Robotic Ultrasound Has Added Benefit in Removing Kidney Cancers
Simply put, the kidney surgeon who performs the ultrasound robotically has direct control over the painstaking procedure instead of having to rely on an assistant for part of the task.
The researchers compared the robotic ultrasound probe to the same procedure using a laparoscopic ultrasound probe, which requires an assistant to guide the ultrasound probe for the surgeon. At the end of the study, the researchers found comparable results between the two methods. The paper has been accepted by the Journal of Endourology.
“Besides giving the surgeon autonomy, the robotic ultrasound probe is more easily manipulated than the laparoscopic probe when measuring the tumor from certain angles,” said Craig Rogers, M.D., a urologist at Henry Ford Hospital’s Vattikuti Urology Institute and senior author of the study. “This can reduce the need to move the kidney to gain better position.
“While our study showed comparable results from both methods of mapping and measuring kidney cancers, the robotic ultrasound probe enables the precision of a robotic instrument as well as direct surgeon control.”
The surgical procedure studied used in each case studied by the researchers was robotic partial nephrectomy, or RPN, in which only the diseased part of a cancerous kidney is removed by a surgeon-controlled robot instead of traditional open surgery in which the entire kidney is removed.
They collected data from 75 consecutive RPN procedures using a laparoscopic ultrasound probe and 75 consecutive RPNs using a robotic ultrasound probe.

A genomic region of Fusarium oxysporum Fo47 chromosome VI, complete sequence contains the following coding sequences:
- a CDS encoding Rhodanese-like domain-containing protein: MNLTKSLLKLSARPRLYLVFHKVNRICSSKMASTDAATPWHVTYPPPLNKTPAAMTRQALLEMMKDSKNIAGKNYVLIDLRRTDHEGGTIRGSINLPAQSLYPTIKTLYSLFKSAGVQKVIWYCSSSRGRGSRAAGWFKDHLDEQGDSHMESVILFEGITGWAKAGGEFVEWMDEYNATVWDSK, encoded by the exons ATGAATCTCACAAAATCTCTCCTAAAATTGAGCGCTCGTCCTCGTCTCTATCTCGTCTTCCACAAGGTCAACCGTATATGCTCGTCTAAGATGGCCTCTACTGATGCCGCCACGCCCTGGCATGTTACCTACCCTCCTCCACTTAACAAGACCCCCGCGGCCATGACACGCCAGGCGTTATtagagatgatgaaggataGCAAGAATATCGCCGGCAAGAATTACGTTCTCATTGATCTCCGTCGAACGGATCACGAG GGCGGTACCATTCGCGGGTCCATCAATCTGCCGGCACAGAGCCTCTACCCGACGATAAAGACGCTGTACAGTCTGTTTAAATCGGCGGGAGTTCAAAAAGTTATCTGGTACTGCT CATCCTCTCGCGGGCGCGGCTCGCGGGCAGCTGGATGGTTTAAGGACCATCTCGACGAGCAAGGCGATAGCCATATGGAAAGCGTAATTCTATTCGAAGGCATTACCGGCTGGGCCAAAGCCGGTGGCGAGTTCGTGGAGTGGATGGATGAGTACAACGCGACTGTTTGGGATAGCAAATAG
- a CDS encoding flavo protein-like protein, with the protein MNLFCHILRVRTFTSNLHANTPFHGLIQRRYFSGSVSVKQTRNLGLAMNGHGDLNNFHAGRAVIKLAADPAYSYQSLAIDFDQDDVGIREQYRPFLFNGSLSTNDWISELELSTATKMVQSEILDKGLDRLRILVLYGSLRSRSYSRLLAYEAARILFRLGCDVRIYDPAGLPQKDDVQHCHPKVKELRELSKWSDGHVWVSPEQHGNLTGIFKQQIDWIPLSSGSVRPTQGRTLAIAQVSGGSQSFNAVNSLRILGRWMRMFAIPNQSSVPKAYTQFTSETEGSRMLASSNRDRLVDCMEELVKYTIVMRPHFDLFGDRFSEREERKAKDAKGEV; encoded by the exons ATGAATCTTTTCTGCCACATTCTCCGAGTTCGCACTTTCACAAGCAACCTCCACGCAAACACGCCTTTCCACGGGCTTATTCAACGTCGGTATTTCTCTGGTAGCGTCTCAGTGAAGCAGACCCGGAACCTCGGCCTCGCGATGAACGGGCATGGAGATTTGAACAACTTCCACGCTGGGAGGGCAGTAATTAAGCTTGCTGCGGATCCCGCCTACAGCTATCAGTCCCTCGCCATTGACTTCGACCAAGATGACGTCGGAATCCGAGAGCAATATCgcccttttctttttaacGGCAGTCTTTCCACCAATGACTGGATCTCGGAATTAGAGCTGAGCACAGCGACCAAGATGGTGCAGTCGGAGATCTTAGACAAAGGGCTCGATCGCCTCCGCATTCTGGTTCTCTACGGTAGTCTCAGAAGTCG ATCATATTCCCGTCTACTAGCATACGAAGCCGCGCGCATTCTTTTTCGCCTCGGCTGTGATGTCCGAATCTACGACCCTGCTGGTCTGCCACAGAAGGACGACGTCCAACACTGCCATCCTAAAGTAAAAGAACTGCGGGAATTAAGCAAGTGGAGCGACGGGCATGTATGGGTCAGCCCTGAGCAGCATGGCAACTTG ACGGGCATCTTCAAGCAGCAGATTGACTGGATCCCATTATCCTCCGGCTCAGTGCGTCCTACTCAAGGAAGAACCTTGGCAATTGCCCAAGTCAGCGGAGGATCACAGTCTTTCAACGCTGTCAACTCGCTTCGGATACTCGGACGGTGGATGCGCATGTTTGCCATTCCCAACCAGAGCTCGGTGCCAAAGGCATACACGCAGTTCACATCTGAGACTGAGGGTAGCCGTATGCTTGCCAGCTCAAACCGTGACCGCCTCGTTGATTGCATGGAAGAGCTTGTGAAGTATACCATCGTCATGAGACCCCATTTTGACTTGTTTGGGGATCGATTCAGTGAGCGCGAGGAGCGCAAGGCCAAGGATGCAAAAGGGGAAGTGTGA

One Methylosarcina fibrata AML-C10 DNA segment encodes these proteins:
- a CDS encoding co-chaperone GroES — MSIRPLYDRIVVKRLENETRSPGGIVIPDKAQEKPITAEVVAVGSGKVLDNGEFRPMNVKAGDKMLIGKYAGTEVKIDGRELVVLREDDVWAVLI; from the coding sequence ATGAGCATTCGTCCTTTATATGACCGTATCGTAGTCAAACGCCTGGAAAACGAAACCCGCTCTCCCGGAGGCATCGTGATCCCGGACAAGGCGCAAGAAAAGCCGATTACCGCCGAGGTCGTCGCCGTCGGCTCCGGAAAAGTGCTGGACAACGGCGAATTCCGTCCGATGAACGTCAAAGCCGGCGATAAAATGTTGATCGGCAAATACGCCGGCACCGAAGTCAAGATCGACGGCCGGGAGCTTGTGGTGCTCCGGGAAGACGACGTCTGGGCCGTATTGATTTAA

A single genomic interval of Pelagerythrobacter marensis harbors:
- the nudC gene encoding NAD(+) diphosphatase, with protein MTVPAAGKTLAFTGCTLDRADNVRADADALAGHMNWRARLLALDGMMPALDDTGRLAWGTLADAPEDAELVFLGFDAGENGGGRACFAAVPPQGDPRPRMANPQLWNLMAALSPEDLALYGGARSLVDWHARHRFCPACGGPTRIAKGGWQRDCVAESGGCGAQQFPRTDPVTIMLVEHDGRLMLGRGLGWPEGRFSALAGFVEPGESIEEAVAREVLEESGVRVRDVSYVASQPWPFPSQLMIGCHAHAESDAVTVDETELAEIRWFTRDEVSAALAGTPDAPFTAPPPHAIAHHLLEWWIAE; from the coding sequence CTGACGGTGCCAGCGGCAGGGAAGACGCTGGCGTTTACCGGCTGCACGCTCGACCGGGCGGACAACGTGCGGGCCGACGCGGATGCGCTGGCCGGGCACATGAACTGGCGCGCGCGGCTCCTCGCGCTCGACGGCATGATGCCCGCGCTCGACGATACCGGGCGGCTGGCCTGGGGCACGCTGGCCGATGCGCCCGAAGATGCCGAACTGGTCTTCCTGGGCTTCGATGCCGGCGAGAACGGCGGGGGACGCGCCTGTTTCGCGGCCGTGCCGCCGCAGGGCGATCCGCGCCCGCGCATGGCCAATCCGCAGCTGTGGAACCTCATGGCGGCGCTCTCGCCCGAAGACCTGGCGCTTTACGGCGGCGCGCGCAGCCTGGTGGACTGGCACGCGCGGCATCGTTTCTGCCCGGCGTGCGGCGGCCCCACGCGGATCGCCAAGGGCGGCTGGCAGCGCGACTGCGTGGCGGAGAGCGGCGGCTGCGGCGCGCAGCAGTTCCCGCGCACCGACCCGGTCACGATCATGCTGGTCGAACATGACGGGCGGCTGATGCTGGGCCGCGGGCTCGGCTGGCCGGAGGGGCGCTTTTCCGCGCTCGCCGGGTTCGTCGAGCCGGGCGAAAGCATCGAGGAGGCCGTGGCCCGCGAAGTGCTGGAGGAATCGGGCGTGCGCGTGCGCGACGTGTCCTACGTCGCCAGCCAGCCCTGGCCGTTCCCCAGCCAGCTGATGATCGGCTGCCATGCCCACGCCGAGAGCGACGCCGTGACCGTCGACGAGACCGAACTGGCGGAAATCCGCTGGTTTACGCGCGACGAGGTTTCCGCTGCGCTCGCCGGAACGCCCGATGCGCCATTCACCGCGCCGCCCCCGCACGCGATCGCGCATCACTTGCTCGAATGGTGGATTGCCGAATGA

“Both groups had similar tumor characteristics, operating times and other factors, and their outcomes were similar,” Dr. Rogers says. “There was no statistically significant difference in measured variables between groups when controlling for tumor size and complexity. So the robotically controlled ultrasound probe performed on-par with traditional ultrasound, but with the added benefit of direct surgeon control and precision.
All patients in both study groups were found to be cancer-free during follow up examinations at a mean of 25.7 months for the laparoscopic group and 10.2 months for the robotic group.
“We helped pioneer both the development and utilization of this robotic ultrasound probe right here at Henry Ford Hospital” says Dr. Rogers. “This is another advance in technology to help us with minimally invasive cancer surgery.”
Source: Henry Ford Health System
Published on : Thu, 11 Jul 2013
The HAMILTON-T1 combines for the first time the functionality of a fully featured intensive care unit ventilator with the compactness and ruggedness required for transport. This is why the HAMILTON-T1 enables you to provide optimal ventilation therapy...
Features Mindray BeneVision Central Monitoring System is a powerful and scalable solution providing for continuous, real-time surveillance across networks large and small. The system can display patient information from networked monitors, wireless...
The iLA Membrane Ventilator is an extrapulmonary ventilation system which is used primarily to remove carbon dioxide. The heart pumps blood through it as it does through a natural organ. The gas exchange takes place via a plasma-tight, heparin-coated...
The HAMILTON-C6 represents a new Generation of high-end ventilators. The combination of modularity, ease of use, mobility, and advanced features allows you to individualize your patient's ventilation therapy: - State-of-the-art ventilation modes for...
The HAMILTON-G5 is Hamilton Medical’s most modular high-end mechanical ventilator. A wide range of standard features and options allows you to tailor the HAMILTON-G5 to your needs. · Automated control of the patient’s ventilation a